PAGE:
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Sleep Apnea in Children

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Sleep Apnea in Children

Sleep Apnea in Children

Snoring is extremely common in adults. In fact, about half of people snore at some point in their lives. Snoring is more common in men, though many women snore – about 40 percent of adult men and 24 percent of adult women are habitual snorers. However, when it comes to children, snoring is not common and should be seen as a cause for concern, not as a funny little quirk. Keep reading to learn about sleep apnea in children, the dangers, how it is diagnosed, and how it is treated.

Sleep Apnea in Children: Is It Normal for Kids to Snore?

Approximately 10% of children snore regularly, 25-40% of children have sleep-disordered breathing and about 2-4% of children experience obstructive sleep apnea – which is when a person stops breathing for 10 or more seconds during sleep. Children 3 years of age and older tend to let out some snores during deep sleep stages, however, loud and regular snoring is not common and should be reported to your pediatrician.

This is especially true if your child’s snoring interrupts their sleep. Occasional light snoring that does not happen more than 2 times a week is normal, however, it should not be interrupting their sleep. Sleep apnea in children can seriously affect the child’s quality of life in a number of ways, including:

How Do I Know if My Child has Sleep Apnea?

If you’re worried whether or not your child’s snoring is normal or a sign of sleep apnea in children, take note of the following symptoms:

In addition to these symptoms, it is important to talk to your child’s pediatrician if they exhibit the following behaviors:

Where Sleep Apnea in Children Can Begin

Snoring is simply caused by air that cannot flow freely through the airway at the back of the throat — as a person inhales or exhales, tissue around the airway vibrates, which causes the noise of snoring. This can happen to anyone, however, there are certain factors that could make a child more likely to snore. These include underlying risk factors, breastfeeding, pacifiers, and bottle feeding.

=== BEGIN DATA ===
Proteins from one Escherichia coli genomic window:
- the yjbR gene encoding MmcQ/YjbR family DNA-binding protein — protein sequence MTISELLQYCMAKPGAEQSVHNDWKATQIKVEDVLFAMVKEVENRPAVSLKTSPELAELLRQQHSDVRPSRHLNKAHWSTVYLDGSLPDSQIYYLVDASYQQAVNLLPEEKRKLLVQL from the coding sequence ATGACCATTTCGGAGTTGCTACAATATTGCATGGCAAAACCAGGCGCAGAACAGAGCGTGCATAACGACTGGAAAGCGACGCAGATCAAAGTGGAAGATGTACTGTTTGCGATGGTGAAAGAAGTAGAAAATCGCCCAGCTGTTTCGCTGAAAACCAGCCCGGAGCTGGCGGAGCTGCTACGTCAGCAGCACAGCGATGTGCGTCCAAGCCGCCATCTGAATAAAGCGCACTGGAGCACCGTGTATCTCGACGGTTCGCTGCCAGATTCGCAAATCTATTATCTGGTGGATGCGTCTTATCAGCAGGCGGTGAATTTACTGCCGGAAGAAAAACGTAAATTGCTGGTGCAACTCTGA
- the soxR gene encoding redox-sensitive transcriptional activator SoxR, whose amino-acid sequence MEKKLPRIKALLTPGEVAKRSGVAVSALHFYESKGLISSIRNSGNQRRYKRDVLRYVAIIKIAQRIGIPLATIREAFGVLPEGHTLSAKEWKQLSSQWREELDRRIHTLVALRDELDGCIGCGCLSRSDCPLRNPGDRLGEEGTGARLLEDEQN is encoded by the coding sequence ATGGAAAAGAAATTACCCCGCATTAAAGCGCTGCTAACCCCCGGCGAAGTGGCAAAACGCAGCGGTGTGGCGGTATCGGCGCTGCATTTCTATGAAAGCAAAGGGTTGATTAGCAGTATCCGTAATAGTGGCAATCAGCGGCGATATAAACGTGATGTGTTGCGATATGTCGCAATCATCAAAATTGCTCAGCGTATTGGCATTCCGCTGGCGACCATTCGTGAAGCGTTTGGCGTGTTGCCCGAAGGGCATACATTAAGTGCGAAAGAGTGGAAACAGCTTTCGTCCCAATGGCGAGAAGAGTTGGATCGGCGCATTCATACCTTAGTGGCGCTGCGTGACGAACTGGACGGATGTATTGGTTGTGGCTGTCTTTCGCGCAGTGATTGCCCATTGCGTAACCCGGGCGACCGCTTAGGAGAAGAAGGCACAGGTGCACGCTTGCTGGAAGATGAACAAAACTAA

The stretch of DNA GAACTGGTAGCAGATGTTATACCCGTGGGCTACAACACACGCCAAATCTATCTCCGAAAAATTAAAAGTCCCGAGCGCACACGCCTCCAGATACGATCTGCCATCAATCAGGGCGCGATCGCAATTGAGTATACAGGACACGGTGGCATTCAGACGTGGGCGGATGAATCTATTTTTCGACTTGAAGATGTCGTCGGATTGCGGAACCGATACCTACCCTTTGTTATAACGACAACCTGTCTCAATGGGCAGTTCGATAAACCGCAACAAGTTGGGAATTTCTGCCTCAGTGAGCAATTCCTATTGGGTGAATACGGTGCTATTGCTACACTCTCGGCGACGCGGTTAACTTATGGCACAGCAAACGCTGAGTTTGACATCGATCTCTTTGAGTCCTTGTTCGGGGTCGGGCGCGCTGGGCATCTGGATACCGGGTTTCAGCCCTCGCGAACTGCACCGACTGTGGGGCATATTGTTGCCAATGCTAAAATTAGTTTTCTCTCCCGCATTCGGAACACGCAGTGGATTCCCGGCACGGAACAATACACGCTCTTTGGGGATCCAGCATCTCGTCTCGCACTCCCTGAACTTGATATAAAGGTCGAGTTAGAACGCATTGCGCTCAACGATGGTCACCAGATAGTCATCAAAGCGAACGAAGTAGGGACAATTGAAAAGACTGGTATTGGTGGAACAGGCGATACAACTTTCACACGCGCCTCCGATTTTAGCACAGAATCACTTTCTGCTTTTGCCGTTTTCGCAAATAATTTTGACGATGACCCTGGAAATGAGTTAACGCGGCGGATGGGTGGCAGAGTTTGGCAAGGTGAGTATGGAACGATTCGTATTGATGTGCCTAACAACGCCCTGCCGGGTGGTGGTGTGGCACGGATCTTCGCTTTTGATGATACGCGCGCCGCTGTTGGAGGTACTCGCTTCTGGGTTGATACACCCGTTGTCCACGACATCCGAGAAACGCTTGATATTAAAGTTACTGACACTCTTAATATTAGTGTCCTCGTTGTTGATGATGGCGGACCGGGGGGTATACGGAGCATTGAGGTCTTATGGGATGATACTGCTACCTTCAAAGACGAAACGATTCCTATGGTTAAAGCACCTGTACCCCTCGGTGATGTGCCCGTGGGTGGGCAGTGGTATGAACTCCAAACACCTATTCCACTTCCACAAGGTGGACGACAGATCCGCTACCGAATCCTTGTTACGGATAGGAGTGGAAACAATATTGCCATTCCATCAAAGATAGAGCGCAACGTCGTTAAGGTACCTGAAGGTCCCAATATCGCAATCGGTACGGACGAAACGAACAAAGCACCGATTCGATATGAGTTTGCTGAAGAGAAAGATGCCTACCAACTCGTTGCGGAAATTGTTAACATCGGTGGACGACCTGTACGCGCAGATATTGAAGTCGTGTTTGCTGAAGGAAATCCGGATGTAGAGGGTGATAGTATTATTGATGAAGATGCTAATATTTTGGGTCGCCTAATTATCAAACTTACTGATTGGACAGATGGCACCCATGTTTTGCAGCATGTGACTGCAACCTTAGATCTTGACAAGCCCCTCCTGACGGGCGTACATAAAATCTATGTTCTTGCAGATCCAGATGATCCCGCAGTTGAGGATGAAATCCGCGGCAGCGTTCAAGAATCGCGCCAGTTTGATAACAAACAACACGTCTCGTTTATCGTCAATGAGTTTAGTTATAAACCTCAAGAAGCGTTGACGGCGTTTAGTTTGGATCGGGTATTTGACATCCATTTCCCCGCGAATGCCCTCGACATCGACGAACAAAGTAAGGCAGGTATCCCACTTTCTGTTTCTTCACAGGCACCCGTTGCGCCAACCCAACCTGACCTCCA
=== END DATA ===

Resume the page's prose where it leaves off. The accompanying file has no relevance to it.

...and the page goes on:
Risk Factors

Risk factors that can make it more likely for a child to snore or develop sleep apnea in children include:

Breastfeeding

It is important to know that no matter how you feed your child, whether it is by breastfeeding or bottle feeding, a fed baby is best. There is an unfortunate stigma surrounding bottle-feeding, and while there is nothing wrong with bottle-feeding, there are statistics that prove its relation to sleep apnea which is what this blog will be referring to.

Breastfeeding strengthens the facial muscles and grows the maxillary complex forward, expanding the palate. Any breastfeeding for longer than 1 month was associated with a lower risk of witnessed sleep apnea.

Pacifiers and Bottle Feeding

There are many benefits to using pacifiers as a young baby. One way that pacifiers are beneficial is that they are a way to comfort infants before they are able to self-soothe. Babies aren’t able to self-soothe until around 3 months old and, until then, pacifiers can help calm and comfort infants. In addition, pacifiers also help to reduce the chances of SIDS. Sudden Infant Death Syndrome happens in deep sleep stages, and infants who use pacifiers don’t fall asleep as deeply.

However, as helpful as they are, pacifiers also come with their own set of risks. These include:

This harm to the inside of the mouth can also be attributed to sleep apnea in children. When considering using a pacifier, it is ideal to wean your baby as soon as he or she is able to begin self-soothing at around 3 or 4 months old, but preferably within the first year.

The Dangers of Children and Sleep Apnea

Sleep apnea in children can cause many dangerous long-term side effects, just as it can do with adults. Since untreated sleep apnea causes constantly disturbed sleep, it can affect many areas of a child’s life. These include:

How Sleep Apnea is Diagnosed

If you have noticed signs of sleep apnea in your child and would like to see if your child indeed has it, it is first recommended to talk to your pediatrician. Your doctor might refer you to a sleep specialist to perform a sleep study to help diagnose your child. You may also have the option to do a home sleep test, which measures the heart rate, blood oxygen level, airflow, and breathing patterns.

During a sleep study for sleep apnea in children, doctors check:

Once the test is complete and all assessments have been made, the doctor will make the diagnosis and help with the next steps in treatment.

How It is Treated

Since there is no single way sleep apnea occurs in each and every person who suffers from it, your doctor may recommend a few different ways to treat your child. These can include:

About Gorman Health and Wellness Center

Our clinic specializes in permanent treatments for sleep apnea. After the patient has received a sleep apnea diagnosis, Dr. Martin Gorman will talk with them about their symptoms, review their medical history, and may perform a 3D scan utilizing state-of-the-art dental technology to evaluate possible obstructions. Once he is familiar with the details of their condition, Dr. Gorman will create a personalized treatment plan with the goal of improving their nighttime breathing.

If you are ready to make a permanent change to your sleep apnea and feel better with more energy, we’re here to help you. With 44 years of experience, we are committed to providing you with the kind of service we would want for ourselves and our families.

Find out more about Dr. Gorman and the Gorman Health and Wellness Center by visiting www.mgormandental.com